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dank

Line breaks: dank
Pronunciation: /daŋk
 
/

Definition of dank in English:

adjective

Unpleasantly damp and cold: huge dank caverns
More example sentences
  • It was dark and dank and, especially late at night, dangerous.
  • The selling agent admits she hasn't even set foot in the dark, dank basement, and the rest of the accommodation is almost as gloomy.
  • At the bottom of the hill, there is a dark, dank train station in a cutting.
Synonyms

Origin

Middle English: probably of Scandinavian origin and related to Swedish dank 'marshy spot'.

More
  • damp from (Middle English):

    We do not think of something damp as being dangerous, but the word originally meant a noxious gas. This use survives in firedamp (late 17th century), a name for methane gas, especially when it forms an explosive mixture with air in coal mines. Damp did not come to refer to wetness until the 18th century. The damp squib which failed to go off has probably always marred firework displays—a squib is a small firework that burns with a hissing sound before exploding. From the middle of the 19th century the phrase began to be used of situations and events that were much less impressive than expected. Nowadays, the phrase is sometimes heard as ‘damp squid’, people substituting a more familiar and more familiarly damp word for the rarer squib. See also fiasco, lead, lemon. Both damp and dank (Middle English) are Germanic in origin, but were not originally connected.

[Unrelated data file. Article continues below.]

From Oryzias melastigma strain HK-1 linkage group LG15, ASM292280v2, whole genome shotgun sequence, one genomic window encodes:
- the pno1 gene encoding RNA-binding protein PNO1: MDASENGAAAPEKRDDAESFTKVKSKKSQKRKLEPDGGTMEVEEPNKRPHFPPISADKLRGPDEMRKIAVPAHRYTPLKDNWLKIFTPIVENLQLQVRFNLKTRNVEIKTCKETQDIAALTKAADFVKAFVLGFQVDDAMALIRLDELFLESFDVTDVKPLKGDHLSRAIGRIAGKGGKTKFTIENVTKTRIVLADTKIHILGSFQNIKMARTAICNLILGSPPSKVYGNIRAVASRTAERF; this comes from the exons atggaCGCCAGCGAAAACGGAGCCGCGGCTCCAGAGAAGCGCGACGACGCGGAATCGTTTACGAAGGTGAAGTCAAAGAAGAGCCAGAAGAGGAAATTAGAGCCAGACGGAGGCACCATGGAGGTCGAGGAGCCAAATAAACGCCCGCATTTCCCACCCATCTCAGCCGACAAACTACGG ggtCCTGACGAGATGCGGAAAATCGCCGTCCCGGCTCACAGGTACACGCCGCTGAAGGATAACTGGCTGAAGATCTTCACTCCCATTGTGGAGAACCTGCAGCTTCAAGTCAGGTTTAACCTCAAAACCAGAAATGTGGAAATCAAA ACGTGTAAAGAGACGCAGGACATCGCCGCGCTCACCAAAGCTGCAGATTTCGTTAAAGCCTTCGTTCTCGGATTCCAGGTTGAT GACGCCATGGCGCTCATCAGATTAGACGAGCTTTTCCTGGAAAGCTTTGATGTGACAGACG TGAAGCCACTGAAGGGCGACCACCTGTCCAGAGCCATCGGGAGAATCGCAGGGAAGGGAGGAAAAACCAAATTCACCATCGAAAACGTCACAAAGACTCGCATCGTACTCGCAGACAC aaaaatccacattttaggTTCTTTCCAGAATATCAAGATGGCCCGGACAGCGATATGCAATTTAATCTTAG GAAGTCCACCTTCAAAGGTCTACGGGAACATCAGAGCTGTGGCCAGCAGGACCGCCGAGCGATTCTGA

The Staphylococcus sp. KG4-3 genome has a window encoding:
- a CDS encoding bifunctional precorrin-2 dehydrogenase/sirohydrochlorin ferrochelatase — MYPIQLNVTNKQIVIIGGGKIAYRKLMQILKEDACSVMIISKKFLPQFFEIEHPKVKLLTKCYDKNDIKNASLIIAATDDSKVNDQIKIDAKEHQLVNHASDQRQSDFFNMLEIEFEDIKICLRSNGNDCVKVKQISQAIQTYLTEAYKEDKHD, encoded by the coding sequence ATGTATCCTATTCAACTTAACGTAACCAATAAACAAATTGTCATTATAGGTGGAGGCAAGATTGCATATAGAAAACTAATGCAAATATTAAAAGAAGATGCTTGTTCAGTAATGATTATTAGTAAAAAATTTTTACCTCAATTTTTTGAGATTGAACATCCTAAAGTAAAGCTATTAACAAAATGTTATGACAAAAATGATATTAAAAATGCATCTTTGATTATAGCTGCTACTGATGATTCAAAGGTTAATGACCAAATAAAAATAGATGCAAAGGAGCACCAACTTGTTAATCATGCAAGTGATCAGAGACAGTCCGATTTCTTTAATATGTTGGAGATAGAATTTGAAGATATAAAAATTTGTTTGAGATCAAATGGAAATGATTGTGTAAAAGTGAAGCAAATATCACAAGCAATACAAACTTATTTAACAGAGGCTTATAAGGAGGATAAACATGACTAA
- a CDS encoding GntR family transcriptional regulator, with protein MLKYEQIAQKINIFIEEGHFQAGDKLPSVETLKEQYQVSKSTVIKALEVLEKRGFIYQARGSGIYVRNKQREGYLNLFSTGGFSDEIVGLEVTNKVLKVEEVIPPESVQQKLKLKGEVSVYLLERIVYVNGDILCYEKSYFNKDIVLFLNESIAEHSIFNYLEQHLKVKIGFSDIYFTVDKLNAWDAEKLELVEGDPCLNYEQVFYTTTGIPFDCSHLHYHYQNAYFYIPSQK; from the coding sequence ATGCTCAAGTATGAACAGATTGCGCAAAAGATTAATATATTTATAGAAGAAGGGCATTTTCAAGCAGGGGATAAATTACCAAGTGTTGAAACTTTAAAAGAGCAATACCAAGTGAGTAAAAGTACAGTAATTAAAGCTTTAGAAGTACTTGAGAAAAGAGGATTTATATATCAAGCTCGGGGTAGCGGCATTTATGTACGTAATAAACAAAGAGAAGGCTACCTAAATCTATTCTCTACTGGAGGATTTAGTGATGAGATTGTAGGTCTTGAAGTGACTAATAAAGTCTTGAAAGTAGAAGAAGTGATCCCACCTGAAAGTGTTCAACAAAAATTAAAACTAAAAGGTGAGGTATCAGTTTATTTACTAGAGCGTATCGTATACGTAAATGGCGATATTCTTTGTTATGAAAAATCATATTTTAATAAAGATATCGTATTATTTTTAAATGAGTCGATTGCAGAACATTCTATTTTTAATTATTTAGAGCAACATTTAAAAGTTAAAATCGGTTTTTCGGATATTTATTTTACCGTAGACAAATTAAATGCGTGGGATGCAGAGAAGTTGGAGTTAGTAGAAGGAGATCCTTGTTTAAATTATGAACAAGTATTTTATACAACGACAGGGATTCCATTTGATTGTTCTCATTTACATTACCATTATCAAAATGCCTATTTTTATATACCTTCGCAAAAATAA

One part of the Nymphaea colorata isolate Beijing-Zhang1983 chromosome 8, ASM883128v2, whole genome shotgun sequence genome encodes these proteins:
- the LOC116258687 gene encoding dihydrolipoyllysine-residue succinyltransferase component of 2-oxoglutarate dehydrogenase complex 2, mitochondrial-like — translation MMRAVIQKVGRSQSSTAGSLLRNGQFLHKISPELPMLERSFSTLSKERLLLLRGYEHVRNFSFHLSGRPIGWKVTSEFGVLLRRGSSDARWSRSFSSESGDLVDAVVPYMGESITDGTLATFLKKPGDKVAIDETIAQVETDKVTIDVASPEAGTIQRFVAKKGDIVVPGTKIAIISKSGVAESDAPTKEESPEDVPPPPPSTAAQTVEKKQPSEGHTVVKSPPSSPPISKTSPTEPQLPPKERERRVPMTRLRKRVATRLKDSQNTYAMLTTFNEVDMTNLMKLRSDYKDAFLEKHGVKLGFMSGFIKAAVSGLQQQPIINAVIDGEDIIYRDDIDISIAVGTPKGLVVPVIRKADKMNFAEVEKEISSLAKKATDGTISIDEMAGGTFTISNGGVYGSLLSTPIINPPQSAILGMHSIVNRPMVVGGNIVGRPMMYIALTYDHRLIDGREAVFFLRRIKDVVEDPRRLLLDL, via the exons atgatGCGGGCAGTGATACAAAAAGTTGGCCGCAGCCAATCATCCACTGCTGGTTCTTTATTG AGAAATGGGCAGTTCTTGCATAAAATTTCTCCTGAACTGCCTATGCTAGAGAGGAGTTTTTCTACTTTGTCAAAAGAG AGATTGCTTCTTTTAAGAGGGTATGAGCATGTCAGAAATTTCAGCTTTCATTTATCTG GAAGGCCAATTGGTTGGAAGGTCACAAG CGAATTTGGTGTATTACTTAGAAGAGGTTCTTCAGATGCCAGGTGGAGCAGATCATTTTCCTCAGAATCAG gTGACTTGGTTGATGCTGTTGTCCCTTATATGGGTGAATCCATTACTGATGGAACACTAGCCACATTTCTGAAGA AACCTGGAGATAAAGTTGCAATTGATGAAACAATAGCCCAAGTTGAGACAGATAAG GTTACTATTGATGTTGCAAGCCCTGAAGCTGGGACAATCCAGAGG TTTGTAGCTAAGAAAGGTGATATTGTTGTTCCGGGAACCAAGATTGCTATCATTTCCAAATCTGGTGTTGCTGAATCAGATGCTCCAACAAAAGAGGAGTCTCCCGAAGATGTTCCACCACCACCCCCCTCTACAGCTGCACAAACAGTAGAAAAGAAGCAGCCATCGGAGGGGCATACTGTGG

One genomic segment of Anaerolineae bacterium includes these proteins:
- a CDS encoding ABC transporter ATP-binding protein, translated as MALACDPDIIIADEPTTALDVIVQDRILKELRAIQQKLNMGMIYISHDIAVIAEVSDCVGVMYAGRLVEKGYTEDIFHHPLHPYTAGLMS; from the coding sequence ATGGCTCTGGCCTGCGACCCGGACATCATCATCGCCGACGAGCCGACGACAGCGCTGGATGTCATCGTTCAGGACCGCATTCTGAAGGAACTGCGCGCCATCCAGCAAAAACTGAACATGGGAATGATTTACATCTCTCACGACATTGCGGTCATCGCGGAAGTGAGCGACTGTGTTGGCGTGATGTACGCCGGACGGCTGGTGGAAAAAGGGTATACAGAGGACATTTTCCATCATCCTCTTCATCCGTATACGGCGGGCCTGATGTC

Derivatives

dankly

1
adverb
Example sentences
  • It dawned today dankly raining, but by mid morning and my coffee pilgrimage there was sunlight, intermittently, and a warming breeze from the south.
  • It was she who welcomed me into their small flat in a building so cheaply and recently erected that it still smelled dankly of fresh plaster.
  • Their ragged shifts and kirtles, soaked through with the drizzling rain, hung dankly on their emaciated forms.

dankness

2
noun
Example sentences
  • The dankness chilled Annika to the bone, and she wished desperately for a fire to warm by.
  • British summers mean we get rain, wind, sun, snow and frost all in the same week but our winters are just so glum, no blizzards just unrelenting dankness.
  • The dankness of the house, the emptiness filled me with doubt.

Definition of dank in:

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